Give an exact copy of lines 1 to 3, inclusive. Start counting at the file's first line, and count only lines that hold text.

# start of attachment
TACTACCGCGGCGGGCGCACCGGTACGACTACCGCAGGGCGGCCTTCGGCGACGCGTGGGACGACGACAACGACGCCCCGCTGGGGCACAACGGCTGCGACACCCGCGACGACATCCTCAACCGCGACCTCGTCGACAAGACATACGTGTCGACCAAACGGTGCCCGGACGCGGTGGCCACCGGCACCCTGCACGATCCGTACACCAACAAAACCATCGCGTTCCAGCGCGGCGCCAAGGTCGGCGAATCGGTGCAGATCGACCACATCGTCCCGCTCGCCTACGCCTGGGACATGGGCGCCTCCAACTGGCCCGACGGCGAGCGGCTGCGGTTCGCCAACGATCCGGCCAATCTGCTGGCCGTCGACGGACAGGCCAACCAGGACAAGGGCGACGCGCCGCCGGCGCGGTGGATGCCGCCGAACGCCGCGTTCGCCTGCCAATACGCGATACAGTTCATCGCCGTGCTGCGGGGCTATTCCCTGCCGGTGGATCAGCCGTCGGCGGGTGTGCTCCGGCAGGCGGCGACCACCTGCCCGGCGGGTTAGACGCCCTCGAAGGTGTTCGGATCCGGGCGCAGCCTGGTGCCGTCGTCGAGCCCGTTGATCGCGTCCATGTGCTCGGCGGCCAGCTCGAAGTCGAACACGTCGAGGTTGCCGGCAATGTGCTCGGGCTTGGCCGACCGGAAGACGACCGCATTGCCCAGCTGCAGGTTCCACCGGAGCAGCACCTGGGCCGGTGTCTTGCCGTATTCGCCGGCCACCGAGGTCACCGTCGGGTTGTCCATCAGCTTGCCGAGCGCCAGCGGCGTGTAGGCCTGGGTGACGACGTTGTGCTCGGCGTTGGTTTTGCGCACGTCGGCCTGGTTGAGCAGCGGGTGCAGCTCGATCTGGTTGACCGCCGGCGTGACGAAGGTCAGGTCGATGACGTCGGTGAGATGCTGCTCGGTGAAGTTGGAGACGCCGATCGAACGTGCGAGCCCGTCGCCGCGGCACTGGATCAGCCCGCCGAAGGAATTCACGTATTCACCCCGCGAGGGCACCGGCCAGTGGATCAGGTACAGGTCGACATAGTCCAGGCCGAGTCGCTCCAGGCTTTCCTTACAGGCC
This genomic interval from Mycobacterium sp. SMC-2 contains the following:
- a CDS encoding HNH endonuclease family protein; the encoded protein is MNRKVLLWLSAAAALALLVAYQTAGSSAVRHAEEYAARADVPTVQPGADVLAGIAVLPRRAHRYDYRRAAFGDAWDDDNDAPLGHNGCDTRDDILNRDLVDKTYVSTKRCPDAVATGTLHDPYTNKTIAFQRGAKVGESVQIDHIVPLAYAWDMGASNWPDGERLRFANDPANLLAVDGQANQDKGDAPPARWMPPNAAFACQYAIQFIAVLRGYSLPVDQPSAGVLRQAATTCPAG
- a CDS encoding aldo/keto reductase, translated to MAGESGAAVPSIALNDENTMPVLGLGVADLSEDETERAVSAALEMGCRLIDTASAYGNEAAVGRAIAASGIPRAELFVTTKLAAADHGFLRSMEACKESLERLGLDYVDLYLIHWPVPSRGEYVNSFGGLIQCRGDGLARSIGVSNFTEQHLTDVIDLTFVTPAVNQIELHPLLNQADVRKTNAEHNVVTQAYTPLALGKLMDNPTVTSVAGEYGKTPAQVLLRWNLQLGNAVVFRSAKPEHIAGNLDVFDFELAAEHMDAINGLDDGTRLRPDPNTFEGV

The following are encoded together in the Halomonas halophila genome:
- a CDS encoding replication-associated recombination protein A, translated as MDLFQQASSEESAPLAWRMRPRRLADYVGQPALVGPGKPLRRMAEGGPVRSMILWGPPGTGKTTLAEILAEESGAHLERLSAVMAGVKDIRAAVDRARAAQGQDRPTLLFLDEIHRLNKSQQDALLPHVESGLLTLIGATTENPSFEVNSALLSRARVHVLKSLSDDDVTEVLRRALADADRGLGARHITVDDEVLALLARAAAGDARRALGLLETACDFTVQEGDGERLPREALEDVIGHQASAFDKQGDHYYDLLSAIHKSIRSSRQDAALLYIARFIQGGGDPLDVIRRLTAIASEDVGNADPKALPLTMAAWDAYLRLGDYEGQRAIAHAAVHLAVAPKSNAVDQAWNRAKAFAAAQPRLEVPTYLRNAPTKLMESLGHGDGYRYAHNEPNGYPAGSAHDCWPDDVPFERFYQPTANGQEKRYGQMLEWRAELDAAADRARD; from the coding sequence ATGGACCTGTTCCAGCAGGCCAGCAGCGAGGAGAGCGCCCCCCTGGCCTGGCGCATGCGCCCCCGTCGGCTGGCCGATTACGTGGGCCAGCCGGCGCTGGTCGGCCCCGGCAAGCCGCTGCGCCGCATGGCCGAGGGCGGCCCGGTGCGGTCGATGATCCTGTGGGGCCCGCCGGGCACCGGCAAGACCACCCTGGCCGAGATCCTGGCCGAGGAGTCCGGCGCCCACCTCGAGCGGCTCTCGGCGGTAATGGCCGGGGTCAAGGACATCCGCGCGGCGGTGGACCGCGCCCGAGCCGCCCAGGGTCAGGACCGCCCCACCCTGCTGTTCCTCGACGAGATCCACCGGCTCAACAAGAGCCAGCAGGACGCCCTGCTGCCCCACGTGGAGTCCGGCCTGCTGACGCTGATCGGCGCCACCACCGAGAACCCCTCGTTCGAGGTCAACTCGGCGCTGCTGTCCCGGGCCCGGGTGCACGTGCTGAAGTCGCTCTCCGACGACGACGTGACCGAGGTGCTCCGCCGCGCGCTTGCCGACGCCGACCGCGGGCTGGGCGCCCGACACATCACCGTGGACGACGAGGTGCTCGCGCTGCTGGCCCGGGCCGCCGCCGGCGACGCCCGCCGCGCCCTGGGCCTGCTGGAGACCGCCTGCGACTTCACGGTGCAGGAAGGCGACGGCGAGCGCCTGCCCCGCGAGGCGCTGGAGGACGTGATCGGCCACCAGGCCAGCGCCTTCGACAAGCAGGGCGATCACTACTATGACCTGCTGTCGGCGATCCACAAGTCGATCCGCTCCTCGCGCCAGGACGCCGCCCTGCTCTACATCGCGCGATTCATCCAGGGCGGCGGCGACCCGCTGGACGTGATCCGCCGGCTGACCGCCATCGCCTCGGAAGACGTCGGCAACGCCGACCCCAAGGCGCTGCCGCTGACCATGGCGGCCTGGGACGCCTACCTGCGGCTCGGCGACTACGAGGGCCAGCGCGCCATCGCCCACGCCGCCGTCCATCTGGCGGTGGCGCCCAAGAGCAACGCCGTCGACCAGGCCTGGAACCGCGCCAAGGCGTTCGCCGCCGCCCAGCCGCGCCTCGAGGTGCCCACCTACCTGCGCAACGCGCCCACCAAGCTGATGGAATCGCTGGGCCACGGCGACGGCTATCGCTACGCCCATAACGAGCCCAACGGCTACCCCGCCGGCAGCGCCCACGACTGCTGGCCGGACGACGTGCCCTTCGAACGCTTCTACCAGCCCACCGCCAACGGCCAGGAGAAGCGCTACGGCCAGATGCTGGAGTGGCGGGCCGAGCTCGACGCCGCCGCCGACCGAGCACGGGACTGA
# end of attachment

TACTACCGCGGCGGGCGCACCGGTACGACTACCGCAGGGCGGCCTTCGGCGACGCGTGGGACGACGACAACGACGCCCCGCTGGGGCACAACGGCTGCGACACCCGCGACGACATCCTCAACCGCGACCTCGTCGACAAGACATACGTGTCGACCAAACGGTGCCCGGACGCGGTGGCCACCGGCACCCTGCACGATCCGTACACCAACAAAACCATCGCGTTCCAGCGCGGCGCCAAGGTCGGCGAATCGGTGCAGATCGACCACATCGTCCCGCTCGCCTACGCCTGGGACATGGGCGCCTCCAACTGGCCCGACGGCGAGCGGCTGCGGTTCGCCAACGATCCGGCCAATCTGCTGGCCGTCGACGGACAGGCCAACCAGGACAAGGGCGACGCGCCGCCGGCGCGGTGGATGCCGCCGAACGCCGCGTTCGCCTGCCAATACGCGATACAGTTCATCGCCGTGCTGCGGGGCTATTCCCTGCCGGTGGATCAGCCGTCGGCGGGTGTGCTCCGGCAGGCGGCGACCACCTGCCCGGCGGGTTAGACGCCCTCGAAGGTGTTCGGATCCGGGCGCAGCCTGGTGCCGTCGTCGAGCCCGTTGATCGCGTCCATGTGCTCGGCGGCCAGCTCGAAGTCGAACACGTCGAGGTTGCCGGCAATGTGCTCGGGCTTGGCCGACCGGAAGACGACCGCATTGCCCAGCTGCAGGTTCCACCGGAGCAGCACCTGGGCCGGTGTCTTGCCGTATTCGCCGGCCACCGAGGTCACCGTCGGGTTGTCCATCAGCTTGCCGAGCGCCAGCGGCGTGTAGGCCTGGGTGACGACGTTGTGCTCGGCGTTGGTTTTGCGCACGTCGGCCTGGTTGAGCAGCGGGTGCAGCTCGATCTGGTTGACCGCCGGCGTGACGAAGGTCAGGTCGATGACGTCGGTGAGATGCTGCTCGGTGAAGTTGGAGACGCCGATCGAACGTGCGAGCCCGTCGCCGCGGCACTGGATCAGCCCGCCGAAGGAATTCACGTATTCACCCCGCGAGGGCACCGGCCAGTGGATCAGGTACAGGTCGACATAGTCCAGGCCGAGTCGCTCCAGGCTTTCCTTACAGGCC
This genomic interval from Mycobacterium sp. SMC-2 contains the following:
- a CDS encoding HNH endonuclease family protein; the encoded protein is MNRKVLLWLSAAAALALLVAYQTAGSSAVRHAEEYAARADVPTVQPGADVLAGIAVLPRRAHRYDYRRAAFGDAWDDDNDAPLGHNGCDTRDDILNRDLVDKTYVSTKRCPDAVATGTLHDPYTNKTIAFQRGAKVGESVQIDHIVPLAYAWDMGASNWPDGERLRFANDPANLLAVDGQANQDKGDAPPARWMPPNAAFACQYAIQFIAVLRGYSLPVDQPSAGVLRQAATTCPAG